Despite this morning’s late winter chill, I bring coffee and journal to the deck, where the entire arc of the horizon is unobstructed. The weathered oak bench soaked up the night’s freezing temperature, and my pajamas offer no resistance to the cold. The sun is not yet high enough to offer much countering warmth. No matter. Coffee warms from the inside out.

Terns are cavorting in the ripples of the morning’s small waves. Like small children, they leap over the approaching breakers and with wings still flapping, settle back into the water to float until the next wave. There’s maybe a hundred of them playing in the waves, waiting for the new tide to deliver breakfast. As the current carries them down the beach it is harder and harder to distinguish the sparkling white of their wings from the white of the wave tops.

Despite the cold, the air is still. The winter-bare stalks of sea oats barely waver in the morning air. Ocean sounds fill the air. The land birds are yet silent, and slow to greet the morning. The sounds of shore birds are drowned out by the swishes and booms of waves. Even these small foot-high swells have a big voice.

So begins my last peaceful morning at the beach. Tomorrow morning will be filled with carrying my things down the 30 steps to my car, and readying the condo for the next arrival, whoever and whenever that may be. I am grateful for this calm, clear morning, for the sunrise that called me out of bed to see this day begin. The sights and sounds and feel of this morning are my spiritual breakfast, a communion offered by Creation to all who sit at Nature’s table.

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Phoneography Challenge: My Neighborhood

My “smart phone” is only a C student. With only a 3.2 megapixel camera, photos lack the high-resolution and clarity of those taken with newer models. But it is what I have, so it’s what I used to document this morning’s walk in my neighborhood.

Maple Flowers
Maple Flowers

This was the first sunny weekend since mid-January. The sky was brilliantly blue, the sun was bright, and the maples in my front yard responded with their first buds.

Despite the snow and frigid temps of three weekends ago, camellia bus survived unscathed, without their edges being burnt brown by frost.

Camellias Survive Snow Nicely
Camellias Survive Snow Nicely
Grandfather Tree
Grandfather Tree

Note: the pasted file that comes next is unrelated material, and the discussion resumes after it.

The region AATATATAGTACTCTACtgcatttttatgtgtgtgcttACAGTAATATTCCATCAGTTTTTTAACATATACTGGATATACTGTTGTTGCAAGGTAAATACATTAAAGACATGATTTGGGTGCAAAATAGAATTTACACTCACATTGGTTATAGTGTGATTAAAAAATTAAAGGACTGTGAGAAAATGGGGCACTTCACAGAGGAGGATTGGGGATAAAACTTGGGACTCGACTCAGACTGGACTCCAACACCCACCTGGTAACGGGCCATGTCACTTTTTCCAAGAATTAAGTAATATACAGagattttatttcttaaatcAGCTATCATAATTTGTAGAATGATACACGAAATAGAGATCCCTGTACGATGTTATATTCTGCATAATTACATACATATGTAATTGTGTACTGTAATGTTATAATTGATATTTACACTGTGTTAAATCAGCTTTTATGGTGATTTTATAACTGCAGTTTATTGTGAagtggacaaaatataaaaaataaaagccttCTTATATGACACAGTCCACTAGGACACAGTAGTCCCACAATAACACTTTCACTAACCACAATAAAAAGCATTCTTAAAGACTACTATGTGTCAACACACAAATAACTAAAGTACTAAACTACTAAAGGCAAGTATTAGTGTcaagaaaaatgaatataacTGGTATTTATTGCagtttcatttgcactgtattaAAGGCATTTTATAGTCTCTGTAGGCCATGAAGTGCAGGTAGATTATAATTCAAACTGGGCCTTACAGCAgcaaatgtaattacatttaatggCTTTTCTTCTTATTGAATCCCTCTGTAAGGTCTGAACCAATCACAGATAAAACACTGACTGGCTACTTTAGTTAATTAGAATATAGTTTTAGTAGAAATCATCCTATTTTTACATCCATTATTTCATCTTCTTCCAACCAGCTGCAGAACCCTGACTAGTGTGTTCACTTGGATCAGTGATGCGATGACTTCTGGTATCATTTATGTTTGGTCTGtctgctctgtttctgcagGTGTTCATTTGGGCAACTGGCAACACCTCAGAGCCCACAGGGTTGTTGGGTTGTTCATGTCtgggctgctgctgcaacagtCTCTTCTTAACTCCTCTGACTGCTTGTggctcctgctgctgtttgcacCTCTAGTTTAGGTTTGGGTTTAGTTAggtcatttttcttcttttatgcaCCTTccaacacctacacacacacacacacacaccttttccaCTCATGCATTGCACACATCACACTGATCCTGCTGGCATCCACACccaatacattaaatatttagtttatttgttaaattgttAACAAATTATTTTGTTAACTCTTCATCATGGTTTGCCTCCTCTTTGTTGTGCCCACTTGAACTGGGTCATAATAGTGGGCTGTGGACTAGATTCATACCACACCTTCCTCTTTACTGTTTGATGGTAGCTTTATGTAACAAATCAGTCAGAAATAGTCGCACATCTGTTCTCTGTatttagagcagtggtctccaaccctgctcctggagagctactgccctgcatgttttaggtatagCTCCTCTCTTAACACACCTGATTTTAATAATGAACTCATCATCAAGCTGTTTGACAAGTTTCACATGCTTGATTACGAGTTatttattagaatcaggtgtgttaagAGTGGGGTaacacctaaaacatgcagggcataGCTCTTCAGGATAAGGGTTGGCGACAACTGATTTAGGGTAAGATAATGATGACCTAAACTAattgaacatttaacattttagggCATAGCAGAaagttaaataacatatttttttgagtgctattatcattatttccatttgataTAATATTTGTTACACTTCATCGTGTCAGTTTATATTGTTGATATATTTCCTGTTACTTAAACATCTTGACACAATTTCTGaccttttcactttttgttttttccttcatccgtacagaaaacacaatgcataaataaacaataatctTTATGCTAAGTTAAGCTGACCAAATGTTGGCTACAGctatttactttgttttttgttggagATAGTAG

I live in one of the first suburbs developed in the late 1950’s and early 1960’s. My rural curbside mailbox indicates that my neighborhood was well outside the city limits when it was built on what was forest and farmland. There are still a few old growth trees standing sentinel and providing havens for barred owls and red-shouldered hawks that also call my neighborhood home.

The city grew up around the neighborhood, but there are still aspects that make me feel that I am living in the forest. Fifty years of uninterrupted growth makes even the landscape trees that were planted when the houses were new, create a canopy of branches.

The Urban Forest
The Urban Forest
Deer Super-Highway
Deer Super-Highway

 

 

 

 

 

 

 

 

 

 

 

My neighborhood is crisscrossed by creeks, which the neighborhood deer herd uses as super-highways to my vegetable garden. I’ve seen as many as thirteen deer come up from this creek bed and cross the road in front of me.

My neighborhood is characterized by what are now, in the age of McMansions, modest brick ranches and split-level houses. But there is always someone who has to be just a bit pretentious.

Really?
Really?
Sign of the Times
Sign of the Times

 

 

 

 

 

 

 

 

 

 

The neighborhood weathered the financial crisis fairly well. Now that housing prices are beginning to rise again, I see a lot more for sale signs on my walks.

I hope you enjoyed a Sunday morning walk in my neighborhood.

Weekly Photo Challenge: Home

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This handmade cherry and walnut Windsor chair is my harp bench. The chair was designed for a cellist but works perfectly for playing the harp. It was custom made to fit my leg and back lengths by “Michael the Chairmaker” in eastern North Carolina.

Sitting on this chair, with my harp pulled back on my shoulder, is where I feel the most at home.